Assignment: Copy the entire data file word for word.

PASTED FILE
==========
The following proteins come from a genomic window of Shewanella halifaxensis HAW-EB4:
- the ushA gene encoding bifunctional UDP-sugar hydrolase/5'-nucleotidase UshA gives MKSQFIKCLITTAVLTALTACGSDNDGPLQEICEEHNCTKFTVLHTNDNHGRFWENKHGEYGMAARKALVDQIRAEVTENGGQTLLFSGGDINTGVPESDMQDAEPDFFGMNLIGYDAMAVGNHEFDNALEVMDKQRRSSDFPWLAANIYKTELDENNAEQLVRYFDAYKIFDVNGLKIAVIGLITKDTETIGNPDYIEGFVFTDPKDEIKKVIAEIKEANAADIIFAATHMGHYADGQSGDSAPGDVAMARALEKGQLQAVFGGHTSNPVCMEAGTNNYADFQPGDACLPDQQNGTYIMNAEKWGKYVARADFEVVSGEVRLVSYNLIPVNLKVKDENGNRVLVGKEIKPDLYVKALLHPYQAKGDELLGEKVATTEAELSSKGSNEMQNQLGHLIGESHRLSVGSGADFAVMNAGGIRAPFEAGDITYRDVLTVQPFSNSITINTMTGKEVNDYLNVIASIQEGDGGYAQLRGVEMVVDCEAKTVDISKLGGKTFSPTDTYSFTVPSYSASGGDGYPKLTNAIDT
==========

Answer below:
The following proteins come from a genomic window of Shewanella halifaxensis HAW-EB4:
- the ushA gene encoding bifunctional UDP-sugar hydrolase/5'-nucleotidase UshA gives MKSQFIKCLITTAVLTALTACGSDNDGPLQEICEEHNCTKFTVLHTNDNHGRFWENKHGEYGMAARKALVDQIRAEVTENGGQTLLFSGGDINTGVPESDMQDAEPDFFGMNLIGYDAMAVGNHEFDNALEVMDKQRRSSDFPWLAANIYKTELDENNAEQLVRYFDAYKIFDVNGLKIAVIGLITKDTETIGNPDYIEGFVFTDPKDEIKKVIAEIKEANAADIIFAATHMGHYADGQSGDSAPGDVAMARALEKGQLQAVFGGHTSNPVCMEAGTNNYADFQPGDACLPDQQNGTYIMNAEKWGKYVARADFEVVSGEVRLVSYNLIPVNLKVKDENGNRVLVGKEIKPDLYVKALLHPYQAKGDELLGEKVATTEAELSSKGSNEMQNQLGHLIGESHRLSVGSGADFAVMNAGGIRAPFEAGDITYRDVLTVQPFSNSITINTMTGKEVNDYLNVIASIQEGDGGYAQLRGVEMVVDCEAKTVDISKLGGKTFSPTDTYSFTVPSYSASGGDGYPKLTNAIDT